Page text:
Namibian artist Nashilongweshipwe Mushaandja recently raised the issue of African restitution of sound at the IFAN Museum of African Art in Dakar (Senegal) as part of events marking Dak’Art 2022.
© John Owoo
In a solo performance informed by archival research at the International Library of African Music (South Africa) and the Basler Afrika Bibliographien (Switzerland), the artist made strong representations on the notion of borderless states in the area of musical explication.
Titled “Zilin” and originally performed by his music group Tschuku Tschuku, Mushaandja who was clad in a rolled-up white pants with traditional paintings on his body, proceeded to literarily re-distribute musical resources, which he represented by various items to the audience.
He vividly exposed the frustration of African youth owing to the inaccessibility of some of the African musical resources – which they can easily fall on for inspiration and research purposes – but are virtually locked up in institutional archives.
Easily recognisable as a ritual performance, he made offerings to effectively ensure the healing and unity of Africa and its diaspora while highlighting the power of music as a migrating, mapping and mobile force.
Inspired by an expressive and experimental vocal technique from the Republic of Benin and often employed by leading African musician Angelique Kidjo, “Zilin” as musical style is also used in voodoo rituals and practices.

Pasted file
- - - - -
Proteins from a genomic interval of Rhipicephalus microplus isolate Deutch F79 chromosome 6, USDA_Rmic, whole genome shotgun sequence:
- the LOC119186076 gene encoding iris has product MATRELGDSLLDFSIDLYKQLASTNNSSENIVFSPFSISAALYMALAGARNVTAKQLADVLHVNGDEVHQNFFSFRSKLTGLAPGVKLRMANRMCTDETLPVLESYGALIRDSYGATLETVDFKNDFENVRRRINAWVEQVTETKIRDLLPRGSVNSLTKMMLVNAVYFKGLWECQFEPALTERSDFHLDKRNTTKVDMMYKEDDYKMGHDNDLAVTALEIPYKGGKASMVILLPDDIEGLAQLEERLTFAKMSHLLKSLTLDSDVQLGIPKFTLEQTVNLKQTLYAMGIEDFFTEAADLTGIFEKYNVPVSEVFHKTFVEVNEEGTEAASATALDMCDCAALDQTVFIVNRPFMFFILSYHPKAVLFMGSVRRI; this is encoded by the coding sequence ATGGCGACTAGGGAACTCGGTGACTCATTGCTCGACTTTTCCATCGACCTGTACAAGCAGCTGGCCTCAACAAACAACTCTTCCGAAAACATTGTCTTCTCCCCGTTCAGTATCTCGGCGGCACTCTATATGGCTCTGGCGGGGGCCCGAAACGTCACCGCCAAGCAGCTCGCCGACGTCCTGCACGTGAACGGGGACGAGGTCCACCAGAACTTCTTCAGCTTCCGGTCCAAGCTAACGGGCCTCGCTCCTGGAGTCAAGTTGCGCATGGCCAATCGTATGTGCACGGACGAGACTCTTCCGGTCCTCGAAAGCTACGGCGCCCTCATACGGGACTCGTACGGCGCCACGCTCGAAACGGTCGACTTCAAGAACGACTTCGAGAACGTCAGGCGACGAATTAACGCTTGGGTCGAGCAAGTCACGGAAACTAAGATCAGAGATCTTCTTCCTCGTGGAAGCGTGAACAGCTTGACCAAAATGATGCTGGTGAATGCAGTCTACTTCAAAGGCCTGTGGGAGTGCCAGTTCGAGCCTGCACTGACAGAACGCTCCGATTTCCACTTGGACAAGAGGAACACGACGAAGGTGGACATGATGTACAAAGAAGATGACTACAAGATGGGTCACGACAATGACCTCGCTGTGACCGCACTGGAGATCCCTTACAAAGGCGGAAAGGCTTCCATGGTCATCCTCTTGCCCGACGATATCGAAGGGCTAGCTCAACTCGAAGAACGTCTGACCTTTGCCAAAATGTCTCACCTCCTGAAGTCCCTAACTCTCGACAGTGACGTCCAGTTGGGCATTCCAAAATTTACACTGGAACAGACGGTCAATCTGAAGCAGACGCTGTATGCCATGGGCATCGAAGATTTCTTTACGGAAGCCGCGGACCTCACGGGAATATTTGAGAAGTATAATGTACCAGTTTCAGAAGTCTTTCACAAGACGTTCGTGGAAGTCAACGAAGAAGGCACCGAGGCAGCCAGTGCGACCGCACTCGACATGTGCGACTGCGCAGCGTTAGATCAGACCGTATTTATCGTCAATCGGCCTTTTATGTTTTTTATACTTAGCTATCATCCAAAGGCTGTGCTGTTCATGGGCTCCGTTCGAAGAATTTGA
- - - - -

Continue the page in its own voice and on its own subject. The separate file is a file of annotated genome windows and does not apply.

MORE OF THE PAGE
The performance formed part of a group exhibition by Nolan Oswald Dennis, Bronwyn Katz, Zayan Khan and Mushaandja, which collectively intend to address past and present traumas that resulted from the colonial invasion of Africa.
The exhibition equally explores the material and metaphysical conditions of decolonisation while offering meditations on what has been lost and what is yet to be reclaimed. It further draws attention to notions of place and space as a lived experience.
Mushaandja is a performer, educator and writer with practice-research interests in performance, archives and public culture. His research on Oudano – an African concept of performance – looks at its mobilisations of queer praxis, sonic and movement formation – as well as critical pedagogies and spatiality’s.